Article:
See how the offices of Akamai Technologies in Singapore, Hong Kong and Bangalore have been designed to reflect both the company’s corporate image and its local context. Asih Jenie writes.
May 5th, 2016
Top image: Akamai Singapore. Photo by Owen Raggett
Established in 1998, global IT company Akamai Technologies is a Content Delivery Network (CDN) and cloud services provider responsible for serving up to 30 per cent of the world’s web traffic. Akamai’s clients include Airbnb, Yahoo, Apple, eBay, and all branches of the US Military, just to name a few. The company employs over 6,100 employees in 57 offices around the world and owns more than 210,000 servers in over 120 countries.
Akamai has recently built new offices in Bangalore and Hong Kong, and renovated its Asia Pacific headquarters in One Raffles Place, Singapore. Tasked with designing these three offices is workplace specialist Space Matrix Design Consultants.
“There are three main considerations for Akamai’s office designs,” says Space Matrix’s Head of Design Excellence Centre, Archie Cruda. “First, is how people use and behave in the work environment; the second is the technologies that will support the worker’s activities; and the third is how to best integrate these technologies into the working environment that reflects the company’s values and identity.”
“We wanted to express the corporate image and also have a flavour of the local culture and sensitivities in terms of finishes and materials and how practical it is when it comes to a functioning day to day office,” says Akamai Director Corporate Services Avinash Navalyal.
All three Akamai offices by Space Matrix follow the same zoning concept that divides the area into three zones – the hub, the built space, and the work space – with differences in the material palette and finishing touches inspired by the local culture of their respective locations. In all three offices the built space functions as a sound buffer between the open office area and the hub area, which consists of the pantry, collaboration area and informal meeting spots.
Occupying over 32,800 sq ft of space, Akamai Bangalore is the largest of the three offices. “The challenge of this particular project was the huge floor plate,” Cruda says. “So we created a more elongated zoning to balance the effect.” Bangalore Akamai is positioned as the support office and most of its 316 employees are permanently based in the city. The hub area of the office expresses its Indian heritage with colourful floor tiles and wall graphics.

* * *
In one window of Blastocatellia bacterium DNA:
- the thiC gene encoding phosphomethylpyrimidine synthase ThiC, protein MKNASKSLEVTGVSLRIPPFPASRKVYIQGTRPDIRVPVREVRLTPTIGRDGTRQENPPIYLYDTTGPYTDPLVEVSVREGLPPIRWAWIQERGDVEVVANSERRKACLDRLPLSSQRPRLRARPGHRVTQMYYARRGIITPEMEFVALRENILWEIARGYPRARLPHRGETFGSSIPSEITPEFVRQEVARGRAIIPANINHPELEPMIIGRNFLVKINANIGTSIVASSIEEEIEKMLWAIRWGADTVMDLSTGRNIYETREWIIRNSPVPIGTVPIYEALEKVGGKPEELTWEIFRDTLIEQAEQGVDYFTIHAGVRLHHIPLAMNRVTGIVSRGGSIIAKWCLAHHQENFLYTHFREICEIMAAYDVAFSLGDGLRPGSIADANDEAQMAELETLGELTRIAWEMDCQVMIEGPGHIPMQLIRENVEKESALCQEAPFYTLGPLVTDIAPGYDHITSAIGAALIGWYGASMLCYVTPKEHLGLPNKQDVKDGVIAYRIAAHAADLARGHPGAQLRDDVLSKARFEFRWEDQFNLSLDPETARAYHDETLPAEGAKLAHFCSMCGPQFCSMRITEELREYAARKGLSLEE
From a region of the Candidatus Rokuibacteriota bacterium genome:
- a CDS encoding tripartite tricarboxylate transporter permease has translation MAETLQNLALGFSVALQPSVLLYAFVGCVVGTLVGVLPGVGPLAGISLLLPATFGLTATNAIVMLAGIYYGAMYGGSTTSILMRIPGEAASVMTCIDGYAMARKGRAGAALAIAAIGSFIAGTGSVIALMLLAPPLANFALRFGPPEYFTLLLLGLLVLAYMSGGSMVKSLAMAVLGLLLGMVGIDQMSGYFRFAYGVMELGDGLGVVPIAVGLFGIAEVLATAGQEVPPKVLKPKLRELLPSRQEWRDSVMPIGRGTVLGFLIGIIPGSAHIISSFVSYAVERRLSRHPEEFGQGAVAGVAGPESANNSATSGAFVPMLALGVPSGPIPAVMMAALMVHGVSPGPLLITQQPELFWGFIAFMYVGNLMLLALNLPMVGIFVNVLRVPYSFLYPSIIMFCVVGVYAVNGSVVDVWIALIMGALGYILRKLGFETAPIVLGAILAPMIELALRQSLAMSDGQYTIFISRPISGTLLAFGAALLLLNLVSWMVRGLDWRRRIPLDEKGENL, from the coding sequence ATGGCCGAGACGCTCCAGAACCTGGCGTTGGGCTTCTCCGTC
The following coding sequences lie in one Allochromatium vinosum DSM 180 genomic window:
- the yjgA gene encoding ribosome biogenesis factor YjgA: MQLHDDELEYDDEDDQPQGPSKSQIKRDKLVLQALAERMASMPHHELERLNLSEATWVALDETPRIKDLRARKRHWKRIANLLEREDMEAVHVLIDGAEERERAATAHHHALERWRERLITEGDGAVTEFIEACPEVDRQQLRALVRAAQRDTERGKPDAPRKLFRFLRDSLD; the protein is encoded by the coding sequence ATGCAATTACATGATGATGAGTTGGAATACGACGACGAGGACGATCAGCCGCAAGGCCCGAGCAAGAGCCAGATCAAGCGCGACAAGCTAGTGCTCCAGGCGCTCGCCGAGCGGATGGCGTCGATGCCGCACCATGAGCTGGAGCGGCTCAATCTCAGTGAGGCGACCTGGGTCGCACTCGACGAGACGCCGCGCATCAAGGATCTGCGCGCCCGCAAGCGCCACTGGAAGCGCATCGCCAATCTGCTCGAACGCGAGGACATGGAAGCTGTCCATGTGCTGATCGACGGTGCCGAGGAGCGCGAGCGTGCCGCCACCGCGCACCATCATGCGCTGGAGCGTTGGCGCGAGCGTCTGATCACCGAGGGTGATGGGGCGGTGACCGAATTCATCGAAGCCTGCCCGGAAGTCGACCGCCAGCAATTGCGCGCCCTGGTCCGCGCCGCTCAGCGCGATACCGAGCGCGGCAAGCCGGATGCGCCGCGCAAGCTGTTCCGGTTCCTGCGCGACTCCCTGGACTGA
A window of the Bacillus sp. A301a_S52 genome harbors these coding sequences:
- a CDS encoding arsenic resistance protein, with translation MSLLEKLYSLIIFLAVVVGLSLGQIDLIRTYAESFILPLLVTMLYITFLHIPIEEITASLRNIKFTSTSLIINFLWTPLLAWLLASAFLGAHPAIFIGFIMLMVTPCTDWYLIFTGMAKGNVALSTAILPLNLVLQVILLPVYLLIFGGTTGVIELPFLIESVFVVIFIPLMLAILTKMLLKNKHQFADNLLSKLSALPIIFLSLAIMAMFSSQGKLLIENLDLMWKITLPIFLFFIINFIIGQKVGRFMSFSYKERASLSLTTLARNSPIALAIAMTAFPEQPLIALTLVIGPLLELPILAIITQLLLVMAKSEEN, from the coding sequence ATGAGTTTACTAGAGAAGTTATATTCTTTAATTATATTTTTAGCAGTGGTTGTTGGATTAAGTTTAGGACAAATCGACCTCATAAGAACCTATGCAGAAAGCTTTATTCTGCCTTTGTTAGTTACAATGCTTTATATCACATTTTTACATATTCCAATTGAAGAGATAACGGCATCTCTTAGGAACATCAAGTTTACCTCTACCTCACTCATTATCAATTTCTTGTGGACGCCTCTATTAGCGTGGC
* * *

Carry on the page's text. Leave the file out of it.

Located on the 15th floor of Hysan Place tower in Causeway bay, Akamai Hong Kong provides support for the regional headquarter in Singapore. The office houses 69 employees in its 9,000 sq ft L-shaped space. “The material palette is warmer and a bit more rustic compared to the Singapore office, a nod to Hong Kong’s culture,” says Cruda.
Positioned as the company’s regional headquarters, Akamai Singapore oversees the company’s operations in Asia Pacific and provides client training in the region. When completed, the 10,235 sq ft office will be spread between two floors in One Raffles Place – staff floor on the 16th floor and customer service floor on the 17th. “We’re creating two distinct experiences for this office,” Cruda shares. “One is the guest experience for clients coming in for training or employees from other branches coming in for meetings, and the other is the working experience for the staff.”
The guest experience starts from the elevator lobby, from which guests can see the reception desk framed by a circle of white and grey – an optical illusion that as you approach the entrance, distorts into a cloud-like form – a nod to the company’s service. The curving lines of this cloud-like form becomes the visual theme that continues throughout the office while the muted white and grey material palette becomes a sophisticated background for Akamai’s corporate colours of blue and orange.
Space Matrix Design Consultants
The internet never sleeps! Here's the stuff you might have missed
The 60,000-sq-m space unfolds over eight floors and aims to encourage social interaction rather than a place to simply come and work in isolation. But outside of the obvious “collaboration stations” how are we designing spaces that actually make us want to get together?
Asia’s latest Instagram bait – Waka Haiku Setsugekka Japanese Restaurant – by Sun Tianwen of Shanghai design studio: Hip-Pop Architectural Decoration Design Co. (HPADDC) points to hospitality further heading toward the sensory and experiential path of its retail sister.